8. Ice-Sporto Litter

    So, if someone leaves a bunch of gear on Forbidden its booty, and if someone leaves a bunch of gear on The Tooth, or nearby, its a "project"? Sounds like we need a Booty Boundary definition. More than X miles from the trailhead and "projects" become "booty target areas". I vote that the threshold is two miles.
  9. Camera Geek Question

    Many thanks. I am generally crummy at photography and try not to blame the equipment. The reason I am avoiding the purchase of a digital camera is that I am waiting for my son-in-law to tire of his two or three year old one, buy a new one, and give the old one to me. I'll try the 100 ISO Fuji Reala Print. If a miracle happens and I get a good shot or two, I'll post 'em.
  10. Camera Geek Question

    So I am no camera person, but I have a five or six year old Olympus point and shoot 35mm. What kind of film should I use to take good general mountain pictures that would have good resolution when put on a CD by the local CostCo?
  11. Fee Demo Wall

    I finally got my son to ropegun for me at Fee Demo today. Thanks to the developers for putting all the work in. We groveled up the first pitch of the two "center" 5.10s and were spit off the beautiful center dike line at the third bolt a number of times. It was great fun trying, but we didn't bring enough Zen. This old guy thinks the run-outs are very old skool, which is a compliment, although the grousing you would have heard during the afternoon might make you doubt that statement. Be sure to read the fine print about the required TCU's. Alan was looking at a way long grinder on the upper reaches of one of these routes because we came unprepared. #1's and #2's are recommended. Again, thanks to the developers and a for the area.
  12. Wha t kind of shit is this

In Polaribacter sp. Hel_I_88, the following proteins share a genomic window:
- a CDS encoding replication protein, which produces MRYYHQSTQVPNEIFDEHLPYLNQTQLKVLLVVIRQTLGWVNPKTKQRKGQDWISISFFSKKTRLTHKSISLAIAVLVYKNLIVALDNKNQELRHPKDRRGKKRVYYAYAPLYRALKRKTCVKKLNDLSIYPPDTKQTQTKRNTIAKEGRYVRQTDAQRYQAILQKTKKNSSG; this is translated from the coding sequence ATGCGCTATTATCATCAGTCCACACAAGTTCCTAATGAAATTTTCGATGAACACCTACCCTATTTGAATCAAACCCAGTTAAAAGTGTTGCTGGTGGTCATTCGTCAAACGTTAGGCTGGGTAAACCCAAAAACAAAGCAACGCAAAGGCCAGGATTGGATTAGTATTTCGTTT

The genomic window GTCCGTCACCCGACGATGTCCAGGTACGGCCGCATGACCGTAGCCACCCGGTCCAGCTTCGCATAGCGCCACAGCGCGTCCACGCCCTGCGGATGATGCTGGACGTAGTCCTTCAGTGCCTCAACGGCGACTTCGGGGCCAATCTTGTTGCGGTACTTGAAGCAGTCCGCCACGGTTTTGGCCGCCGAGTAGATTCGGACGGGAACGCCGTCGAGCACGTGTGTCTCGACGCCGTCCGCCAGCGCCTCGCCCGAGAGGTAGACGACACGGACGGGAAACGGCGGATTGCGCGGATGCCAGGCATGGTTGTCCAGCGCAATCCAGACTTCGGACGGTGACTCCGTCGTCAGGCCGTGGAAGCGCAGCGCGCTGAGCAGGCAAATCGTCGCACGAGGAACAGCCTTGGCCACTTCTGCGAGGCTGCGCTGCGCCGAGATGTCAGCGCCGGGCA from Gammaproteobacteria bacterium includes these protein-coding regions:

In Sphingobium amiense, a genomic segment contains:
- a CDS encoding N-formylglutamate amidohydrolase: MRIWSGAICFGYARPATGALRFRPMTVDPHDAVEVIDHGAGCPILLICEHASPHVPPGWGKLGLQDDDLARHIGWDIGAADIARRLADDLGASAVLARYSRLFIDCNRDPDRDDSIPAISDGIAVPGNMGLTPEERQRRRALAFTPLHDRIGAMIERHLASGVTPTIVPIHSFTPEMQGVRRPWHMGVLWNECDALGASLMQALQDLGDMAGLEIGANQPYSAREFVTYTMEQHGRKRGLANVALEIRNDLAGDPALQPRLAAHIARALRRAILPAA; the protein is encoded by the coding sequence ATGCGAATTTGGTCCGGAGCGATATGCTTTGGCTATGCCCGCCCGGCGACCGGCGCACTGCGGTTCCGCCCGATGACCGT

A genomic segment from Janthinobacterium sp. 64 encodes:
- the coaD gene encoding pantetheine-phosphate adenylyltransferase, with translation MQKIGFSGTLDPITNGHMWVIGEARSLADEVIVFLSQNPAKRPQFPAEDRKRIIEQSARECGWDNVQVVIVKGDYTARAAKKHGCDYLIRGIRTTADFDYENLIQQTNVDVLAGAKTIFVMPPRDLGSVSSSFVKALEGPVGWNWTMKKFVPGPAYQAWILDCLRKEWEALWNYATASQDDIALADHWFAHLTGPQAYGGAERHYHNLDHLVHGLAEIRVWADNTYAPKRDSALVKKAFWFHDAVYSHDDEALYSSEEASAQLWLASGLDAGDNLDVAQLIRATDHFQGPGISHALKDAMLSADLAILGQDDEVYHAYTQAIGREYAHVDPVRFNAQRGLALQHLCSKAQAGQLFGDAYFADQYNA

I am torn between outrage, awe, and envy when exposed to yet another perversion to the American legal system committed by greedy (but admittedly clever) attorneys. Here we have another fine example. In great American tradition we rise in response to an unspeakable tragedy with the intention of compensating the victims. We establish a fund and a bureaucracy to administer it and bumble our way toward placing a monetary value on a very personal loss. This has the effect of impersonalising the response in the eyes of the victims. Enter our fine array of ambulance chasing attorneys to offer an alternative to the grief stricken. I’m sure it goes something like this. Ambulance Chaser: “I want to express my sincere condolences for your loss. I understand that you have been offered a mere $500,000 by the government as compensation. That’s an outrage. You can get ten times that in a court of law, and I would be happy to make that happen for you.” Victim: “Gosh. How can that be?” AC: “Well, really there are a number of very self-satisfied corporations and agencies who allowed this to happen. I believe that the case can be made that they should bear the financial burden, not the government. Would you like me to pursue this for you?” Victim: “Five million? Well, I guess so. What’s in it for you?” AC: “Mostly, I do this for the satisfaction it gives me by taking the moral high ground. Of course, there will be expenses, so I expect that a 50/50 split should cover everything. You will still get more than five times what the government has offered as well as having the satisfaction of knowing that the bastards who allowed this to happen paid for their mistakes.” Victim: “Alllrighttt!! You got a deal.” AC knows full well this will never come to trial. He/r expectation is that a few briefs will be filed, and after some months, the harried corporations and agencies being sued will do the math and come to a settlement offer. Settling will go something like this. AC: “I am almost embarrassed to report that we have only been offered $2 million as a settlement by these scumbags. What do you say? I say let’s fight on.” Victim: “Man, it’s been two years with nothing. I’ve got kids to educate and a mortgage to pay. How much longer do you think this will take?” AC: “Oh, not long. I think within two more years we should be in court to fight this out. Your case will be upheld by any jury in the land.” Victim: “Two years. No way. I want to settle.” AC: “You’re the client. You have to do what’s best for you. I’ll make it happen.” AC walks away with a million bucks in fees, victim doubles his money. You gotta love the system. It’s like a money machine. If I could just get past the whole ethics problem, I’d probably jump right in. Obviously, a lot of people don’t share the same qualms.